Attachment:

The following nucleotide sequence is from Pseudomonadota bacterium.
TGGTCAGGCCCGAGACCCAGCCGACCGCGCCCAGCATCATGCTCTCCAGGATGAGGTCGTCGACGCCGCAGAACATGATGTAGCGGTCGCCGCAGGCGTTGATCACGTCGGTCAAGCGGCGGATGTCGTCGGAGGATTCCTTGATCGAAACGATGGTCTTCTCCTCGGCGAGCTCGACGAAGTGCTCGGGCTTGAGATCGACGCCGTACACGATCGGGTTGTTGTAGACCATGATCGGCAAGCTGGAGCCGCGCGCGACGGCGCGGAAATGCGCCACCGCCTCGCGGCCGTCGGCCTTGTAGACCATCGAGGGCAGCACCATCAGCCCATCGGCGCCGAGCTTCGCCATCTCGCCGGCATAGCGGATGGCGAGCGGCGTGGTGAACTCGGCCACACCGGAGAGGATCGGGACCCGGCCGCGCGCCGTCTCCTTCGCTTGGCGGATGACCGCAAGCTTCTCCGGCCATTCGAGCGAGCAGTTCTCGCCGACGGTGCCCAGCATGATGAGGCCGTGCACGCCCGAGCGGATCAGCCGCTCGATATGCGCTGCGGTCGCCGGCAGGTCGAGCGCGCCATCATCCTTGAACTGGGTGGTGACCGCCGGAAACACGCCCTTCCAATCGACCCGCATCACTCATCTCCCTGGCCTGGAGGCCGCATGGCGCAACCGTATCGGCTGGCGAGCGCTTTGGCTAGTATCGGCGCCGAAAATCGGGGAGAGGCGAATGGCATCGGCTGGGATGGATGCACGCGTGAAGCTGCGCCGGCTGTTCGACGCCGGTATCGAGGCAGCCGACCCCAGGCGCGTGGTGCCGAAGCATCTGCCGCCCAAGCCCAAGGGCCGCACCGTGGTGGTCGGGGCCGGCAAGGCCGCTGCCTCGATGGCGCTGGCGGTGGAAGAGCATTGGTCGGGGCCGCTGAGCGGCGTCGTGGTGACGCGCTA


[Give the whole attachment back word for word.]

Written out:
The following nucleotide sequence is from Pseudomonadota bacterium.
TGGTCAGGCCCGAGACCCAGCCGACCGCGCCCAGCATCATGCTCTCCAGGATGAGGTCGTCGACGCCGCAGAACATGATGTAGCGGTCGCCGCAGGCGTTGATCACGTCGGTCAAGCGGCGGATGTCGTCGGAGGATTCCTTGATCGAAACGATGGTCTTCTCCTCGGCGAGCTCGACGAAGTGCTCGGGCTTGAGATCGACGCCGTACACGATCGGGTTGTTGTAGACCATGATCGGCAAGCTGGAGCCGCGCGCGACGGCGCGGAAATGCGCCACCGCCTCGCGGCCGTCGGCCTTGTAGACCATCGAGGGCAGCACCATCAGCCCATCGGCGCCGAGCTTCGCCATCTCGCCGGCATAGCGGATGGCGAGCGGCGTGGTGAACTCGGCCACACCGGAGAGGATCGGGACCCGGCCGCGCGCCGTCTCCTTCGCTTGGCGGATGACCGCAAGCTTCTCCGGCCATTCGAGCGAGCAGTTCTCGCCGACGGTGCCCAGCATGATGAGGCCGTGCACGCCCGAGCGGATCAGCCGCTCGATATGCGCTGCGGTCGCCGGCAGGTCGAGCGCGCCATCATCCTTGAACTGGGTGGTGACCGCCGGAAACACGCCCTTCCAATCGACCCGCATCACTCATCTCCCTGGCCTGGAGGCCGCATGGCGCAACCGTATCGGCTGGCGAGCGCTTTGGCTAGTATCGGCGCCGAAAATCGGGGAGAGGCGAATGGCATCGGCTGGGATGGATGCACGCGTGAAGCTGCGCCGGCTGTTCGACGCCGGTATCGAGGCAGCCGACCCCAGGCGCGTGGTGCCGAAGCATCTGCCGCCCAAGCCCAAGGGCCGCACCGTGGTGGTCGGGGCCGGCAAGGCCGCTGCCTCGATGGCGCTGGCGGTGGAAGAGCATTGGTCGGGGCCGCTGAGCGGCGTCGTGGTGACGCGCTA